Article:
Evening: Going to Bed

When all of the chores were finished, the people at Agecroft could prepare to turn in for the night. The Dauntesey family would retire to their bedchambers. As we saw, they would often have their last meal of the day brought to their rooms. In the plans for how the house looked in the 17th century, we see that the bedchambers were on the second floor. There is a room listed as “My Lord’s Chamber”, which may have been a bedchamber, but also could have been a gentleman’s chamber- basically Master Dauntesey’s office. Two other rooms are listed specifically as bedchambers, which may have been divided between the family.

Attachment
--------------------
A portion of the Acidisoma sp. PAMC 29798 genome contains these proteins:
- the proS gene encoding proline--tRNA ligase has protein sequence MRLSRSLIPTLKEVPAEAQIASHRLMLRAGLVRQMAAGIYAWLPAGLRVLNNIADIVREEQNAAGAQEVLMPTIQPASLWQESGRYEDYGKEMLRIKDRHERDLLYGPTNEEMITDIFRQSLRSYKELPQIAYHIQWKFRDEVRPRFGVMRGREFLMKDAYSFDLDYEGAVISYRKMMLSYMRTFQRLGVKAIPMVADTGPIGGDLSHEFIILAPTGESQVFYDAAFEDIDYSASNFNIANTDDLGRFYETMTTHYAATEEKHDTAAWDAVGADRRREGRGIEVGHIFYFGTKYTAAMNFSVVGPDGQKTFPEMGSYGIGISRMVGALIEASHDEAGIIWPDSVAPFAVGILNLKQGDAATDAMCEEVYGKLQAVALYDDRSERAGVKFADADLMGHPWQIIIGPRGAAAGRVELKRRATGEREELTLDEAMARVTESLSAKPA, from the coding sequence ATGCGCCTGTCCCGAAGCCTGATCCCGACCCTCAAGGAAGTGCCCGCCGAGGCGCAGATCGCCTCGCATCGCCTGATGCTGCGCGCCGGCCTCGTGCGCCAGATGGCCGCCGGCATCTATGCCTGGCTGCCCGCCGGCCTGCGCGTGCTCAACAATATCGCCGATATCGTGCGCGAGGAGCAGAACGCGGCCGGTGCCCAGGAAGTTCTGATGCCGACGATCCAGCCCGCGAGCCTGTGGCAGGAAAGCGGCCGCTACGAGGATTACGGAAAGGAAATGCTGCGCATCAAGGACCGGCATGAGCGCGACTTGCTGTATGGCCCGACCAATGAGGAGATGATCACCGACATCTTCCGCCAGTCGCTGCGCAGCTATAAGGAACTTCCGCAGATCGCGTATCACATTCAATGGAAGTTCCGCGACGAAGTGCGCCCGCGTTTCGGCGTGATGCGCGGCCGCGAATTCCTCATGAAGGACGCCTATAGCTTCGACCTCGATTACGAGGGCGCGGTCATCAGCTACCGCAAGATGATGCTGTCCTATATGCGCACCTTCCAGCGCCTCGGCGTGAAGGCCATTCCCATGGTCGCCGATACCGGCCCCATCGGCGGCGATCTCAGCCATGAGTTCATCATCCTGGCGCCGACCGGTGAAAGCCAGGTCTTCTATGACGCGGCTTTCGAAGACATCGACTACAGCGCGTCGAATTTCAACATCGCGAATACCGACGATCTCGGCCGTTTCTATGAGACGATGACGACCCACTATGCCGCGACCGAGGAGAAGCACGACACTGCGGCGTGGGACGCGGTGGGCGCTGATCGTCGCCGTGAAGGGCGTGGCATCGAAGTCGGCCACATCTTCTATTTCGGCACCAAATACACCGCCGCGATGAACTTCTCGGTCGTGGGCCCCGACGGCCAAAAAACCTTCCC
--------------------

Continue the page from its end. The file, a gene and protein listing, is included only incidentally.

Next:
The second level of the house may have also had spaces for some of the servants to sleep. Servants who helped with the children would likely live at the manor house and probably would have slept near the Dauntesey children, in case the children needed anything in the night. Other servants who lived at the manor would sleep near their work areas. As we’ve mentioned, field servants who stayed would sleep in rooms in the barns. The scullery maids would often sleep in a loft above the kitchen. Many of the servants, and likely all of the tenant farmers, would have lived with their families. The servants would head home when their work was done.

Before going to sleep, everyone would enjoy some much-deserved down time. The children of both the Dauntseys and the servants and tenant farmers might play with handmade toys before going to sleep. And everyone would have said their prayers before turning in for the night.



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